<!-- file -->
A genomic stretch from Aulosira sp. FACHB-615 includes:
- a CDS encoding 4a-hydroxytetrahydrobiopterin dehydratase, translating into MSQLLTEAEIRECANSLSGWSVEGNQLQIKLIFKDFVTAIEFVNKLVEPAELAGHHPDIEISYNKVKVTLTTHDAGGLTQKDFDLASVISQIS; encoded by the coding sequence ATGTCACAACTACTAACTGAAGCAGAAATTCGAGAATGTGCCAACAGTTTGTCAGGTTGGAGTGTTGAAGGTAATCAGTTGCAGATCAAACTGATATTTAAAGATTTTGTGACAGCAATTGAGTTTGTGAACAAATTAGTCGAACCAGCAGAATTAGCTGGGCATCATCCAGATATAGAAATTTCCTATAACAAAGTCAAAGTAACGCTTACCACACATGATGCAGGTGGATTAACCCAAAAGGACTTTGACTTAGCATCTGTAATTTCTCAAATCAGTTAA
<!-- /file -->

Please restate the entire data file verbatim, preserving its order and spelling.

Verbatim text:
A genomic stretch from Aulosira sp. FACHB-615 includes:
- a CDS encoding 4a-hydroxytetrahydrobiopterin dehydratase, translating into MSQLLTEAEIRECANSLSGWSVEGNQLQIKLIFKDFVTAIEFVNKLVEPAELAGHHPDIEISYNKVKVTLTTHDAGGLTQKDFDLASVISQIS; encoded by the coding sequence ATGTCACAACTACTAACTGAAGCAGAAATTCGAGAATGTGCCAACAGTTTGTCAGGTTGGAGTGTTGAAGGTAATCAGTTGCAGATCAAACTGATATTTAAAGATTTTGTGACAGCAATTGAGTTTGTGAACAAATTAGTCGAACCAGCAGAATTAGCTGGGCATCATCCAGATATAGAAATTTCCTATAACAAAGTCAAAGTAACGCTTACCACACATGATGCAGGTGGATTAACCCAAAAGGACTTTGACTTAGCATCTGTAATTTCTCAAATCAGTTAA